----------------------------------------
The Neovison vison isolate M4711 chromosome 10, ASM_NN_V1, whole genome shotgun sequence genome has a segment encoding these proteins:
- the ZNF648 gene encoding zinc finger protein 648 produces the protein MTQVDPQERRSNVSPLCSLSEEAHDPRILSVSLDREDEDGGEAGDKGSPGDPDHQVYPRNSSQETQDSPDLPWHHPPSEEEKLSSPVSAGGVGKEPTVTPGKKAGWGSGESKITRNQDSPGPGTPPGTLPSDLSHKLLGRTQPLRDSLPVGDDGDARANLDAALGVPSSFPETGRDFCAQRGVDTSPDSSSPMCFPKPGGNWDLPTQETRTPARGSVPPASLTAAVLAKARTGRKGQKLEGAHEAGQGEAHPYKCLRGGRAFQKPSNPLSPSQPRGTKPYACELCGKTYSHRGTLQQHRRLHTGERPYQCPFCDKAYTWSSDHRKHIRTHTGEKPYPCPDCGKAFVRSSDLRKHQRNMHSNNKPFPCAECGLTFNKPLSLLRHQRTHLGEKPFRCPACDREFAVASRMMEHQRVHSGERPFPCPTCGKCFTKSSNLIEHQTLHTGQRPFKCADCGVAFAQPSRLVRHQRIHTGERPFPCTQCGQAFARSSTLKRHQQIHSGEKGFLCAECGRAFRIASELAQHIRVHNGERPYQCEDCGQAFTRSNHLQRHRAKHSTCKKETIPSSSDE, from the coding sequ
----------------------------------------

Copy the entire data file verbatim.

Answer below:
The Neovison vison isolate M4711 chromosome 10, ASM_NN_V1, whole genome shotgun sequence genome has a segment encoding these proteins:
- the ZNF648 gene encoding zinc finger protein 648 produces the protein MTQVDPQERRSNVSPLCSLSEEAHDPRILSVSLDREDEDGGEAGDKGSPGDPDHQVYPRNSSQETQDSPDLPWHHPPSEEEKLSSPVSAGGVGKEPTVTPGKKAGWGSGESKITRNQDSPGPGTPPGTLPSDLSHKLLGRTQPLRDSLPVGDDGDARANLDAALGVPSSFPETGRDFCAQRGVDTSPDSSSPMCFPKPGGNWDLPTQETRTPARGSVPPASLTAAVLAKARTGRKGQKLEGAHEAGQGEAHPYKCLRGGRAFQKPSNPLSPSQPRGTKPYACELCGKTYSHRGTLQQHRRLHTGERPYQCPFCDKAYTWSSDHRKHIRTHTGEKPYPCPDCGKAFVRSSDLRKHQRNMHSNNKPFPCAECGLTFNKPLSLLRHQRTHLGEKPFRCPACDREFAVASRMMEHQRVHSGERPFPCPTCGKCFTKSSNLIEHQTLHTGQRPFKCADCGVAFAQPSRLVRHQRIHTGERPFPCTQCGQAFARSSTLKRHQQIHSGEKGFLCAECGRAFRIASELAQHIRVHNGERPYQCEDCGQAFTRSNHLQRHRAKHSTCKKETIPSSSDE, from the coding sequ